As George folded the newspaper and placed it on his lap he said, "You’re welcome to go ahead and eat the sandwich if you like."  The man nodded and took a large bite out of the sandwich.  George realized this probably had become the man's main meal of the day.  "Have you been out here for very long?"  George asked.


"Long enough," he mumbled.


"Where do you stay at night?"


"Why do you want to know?"


"Just wondering."


"Yeah, well wonder with someone else."


"It's not necessary to be so anger."


"Angry?  Ha.  You'd be angry too if the world crapped on you like it has on me."

"I'm sure your right.  I've got to go back in now but we can talk more if you feel like it.  If you don't that's alright too."  Before the man could answer George stood up and walked across the street into the building.


Over the next few weeks the two individuals slowly began to talk about things.  George discovered that the man was more willing to talk when after George has told him something about himself.  As time went on George started to realize that there wasn't much to tell about himself. 


One day they were talking about working and jobs and the man said, "Yeah, well I haven't worked much since I tore my flipper to pieces."  As he said it he held up the badly deformed hand and gave a slight smiled through black and broken teeth.


"How did that happen?"  George asked.


"Well it's a long story.  A few years ago I was trying to make it as an artist.  I'd done a few pieces that I'd pedaled for spending money when I met a lady.  This wasn't just any lady but one of the most beautiful women I've ever seen.  She agreed to let me paint her.  I tried several times but wasn't happy with the results.  We became involved and I kept trying.  It seemed that the more I tried the worse the results were.  Ya' know what I mean?"


"I'm not sure.  What'd you do?"


"Well, I stopped for a while and tried again later.  I'd painted other people and been pleased with the results.  But with her the more I tried the more frustrated I became.  She was very good natured about my painting but I could tell she was just humoring me more than anything else.  One night we got in a big argument and she packed up and left."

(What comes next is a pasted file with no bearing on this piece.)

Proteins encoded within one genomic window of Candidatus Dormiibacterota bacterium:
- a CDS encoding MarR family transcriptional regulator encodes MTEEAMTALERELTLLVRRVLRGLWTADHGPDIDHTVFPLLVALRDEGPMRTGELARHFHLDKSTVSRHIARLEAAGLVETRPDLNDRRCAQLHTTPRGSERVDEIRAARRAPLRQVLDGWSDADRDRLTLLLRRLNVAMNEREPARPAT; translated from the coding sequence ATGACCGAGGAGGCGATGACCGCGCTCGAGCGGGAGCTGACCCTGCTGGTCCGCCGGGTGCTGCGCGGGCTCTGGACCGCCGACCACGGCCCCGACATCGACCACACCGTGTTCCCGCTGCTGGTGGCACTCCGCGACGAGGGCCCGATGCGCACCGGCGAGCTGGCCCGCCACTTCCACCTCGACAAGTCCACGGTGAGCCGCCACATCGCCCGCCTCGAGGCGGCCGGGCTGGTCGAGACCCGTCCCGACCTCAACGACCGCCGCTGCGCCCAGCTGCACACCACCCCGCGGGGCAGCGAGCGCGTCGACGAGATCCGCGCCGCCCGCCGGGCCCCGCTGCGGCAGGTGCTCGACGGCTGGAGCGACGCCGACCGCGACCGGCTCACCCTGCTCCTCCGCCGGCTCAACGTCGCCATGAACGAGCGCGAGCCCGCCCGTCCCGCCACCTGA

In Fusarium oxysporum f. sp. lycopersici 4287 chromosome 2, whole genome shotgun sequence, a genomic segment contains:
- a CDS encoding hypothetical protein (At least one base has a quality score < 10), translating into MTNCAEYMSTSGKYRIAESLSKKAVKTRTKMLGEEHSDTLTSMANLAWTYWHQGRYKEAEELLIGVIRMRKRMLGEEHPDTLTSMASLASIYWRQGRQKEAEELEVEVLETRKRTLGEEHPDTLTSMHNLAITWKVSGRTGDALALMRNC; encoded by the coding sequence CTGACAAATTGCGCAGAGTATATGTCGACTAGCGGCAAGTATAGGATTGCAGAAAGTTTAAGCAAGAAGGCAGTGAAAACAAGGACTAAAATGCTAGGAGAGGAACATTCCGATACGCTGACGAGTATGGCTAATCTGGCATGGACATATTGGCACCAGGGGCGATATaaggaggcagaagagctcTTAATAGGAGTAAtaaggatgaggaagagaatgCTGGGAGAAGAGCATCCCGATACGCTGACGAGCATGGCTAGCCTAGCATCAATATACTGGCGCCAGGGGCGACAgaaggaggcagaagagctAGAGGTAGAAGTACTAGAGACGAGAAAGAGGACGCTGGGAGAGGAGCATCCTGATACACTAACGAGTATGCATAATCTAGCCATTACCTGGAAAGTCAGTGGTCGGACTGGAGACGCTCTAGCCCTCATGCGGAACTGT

"Sounds sad.  Did she come back?"


"No but that's not the sad part.  I took a claw hammer and tore my hand to pieces.  I just kept hitting it and hitting it to punish it for not painting the picture I wanted.  When I finally finished this is what's left."  As he held up the hand, George thought he saw a tear fall down his cheek.


"So I guess you never did much more painting."


"No but I've thought about it a few times.  Now I spend most of my days just trying to survive.  It's not bad, except in the winter."


George looked at his watch and realized that he was going to be late.  He quickly stood up and almost ran across the street.  As he did he realized that he'd left the man without commenting.  But then as he thought about it he didn't know what to say.  The remaining few months seemed to almost fly by until it was time for George's retirement.  The man had come by at lunch more infrequently and bad weather kept George at his desk.  They never talked about the man's hand again.  Finally the day arrived and the people in George's little office took him out for his farewell lunch.  A young fellow that had only been out of college for a couple of years had become George's boss and at the lunch he thanked him for his many years or service and gave him a small wooden plaque that said, "In Appreciation for Your Many Years of Service."  George thanked him and said he'd miss everyone.


That was George's last day so he cleaned out his desk and everything fit into a small cardboard box.  He walked slowly home that day but still remembered to wave to the couple at the corner grocery.  When he got home he sat down on the couch.  He thought about Linda and about his job and about the man in the park.  Then he walked into the kitchen and took a claw hammer and tore the wooden plaque into tiny splinters.